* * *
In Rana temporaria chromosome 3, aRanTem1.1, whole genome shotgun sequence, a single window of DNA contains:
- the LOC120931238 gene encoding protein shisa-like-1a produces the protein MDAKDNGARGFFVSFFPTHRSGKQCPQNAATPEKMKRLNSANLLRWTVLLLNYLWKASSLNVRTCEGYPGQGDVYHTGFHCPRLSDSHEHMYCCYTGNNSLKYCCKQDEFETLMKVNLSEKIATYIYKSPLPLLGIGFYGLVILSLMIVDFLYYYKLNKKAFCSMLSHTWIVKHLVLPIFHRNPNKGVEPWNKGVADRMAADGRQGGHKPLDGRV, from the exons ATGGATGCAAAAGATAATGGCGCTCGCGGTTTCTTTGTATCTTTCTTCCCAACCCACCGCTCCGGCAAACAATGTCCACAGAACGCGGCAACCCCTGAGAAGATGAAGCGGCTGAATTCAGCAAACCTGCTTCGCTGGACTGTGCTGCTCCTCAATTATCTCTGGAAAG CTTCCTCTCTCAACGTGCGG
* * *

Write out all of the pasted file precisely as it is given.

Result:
In Rana temporaria chromosome 3, aRanTem1.1, whole genome shotgun sequence, a single window of DNA contains:
- the LOC120931238 gene encoding protein shisa-like-1a produces the protein MDAKDNGARGFFVSFFPTHRSGKQCPQNAATPEKMKRLNSANLLRWTVLLLNYLWKASSLNVRTCEGYPGQGDVYHTGFHCPRLSDSHEHMYCCYTGNNSLKYCCKQDEFETLMKVNLSEKIATYIYKSPLPLLGIGFYGLVILSLMIVDFLYYYKLNKKAFCSMLSHTWIVKHLVLPIFHRNPNKGVEPWNKGVADRMAADGRQGGHKPLDGRV, from the exons ATGGATGCAAAAGATAATGGCGCTCGCGGTTTCTTTGTATCTTTCTTCCCAACCCACCGCTCCGGCAAACAATGTCCACAGAACGCGGCAACCCCTGAGAAGATGAAGCGGCTGAATTCAGCAAACCTGCTTCGCTGGACTGTGCTGCTCCTCAATTATCTCTGGAAAG CTTCCTCTCTCAACGTGCGG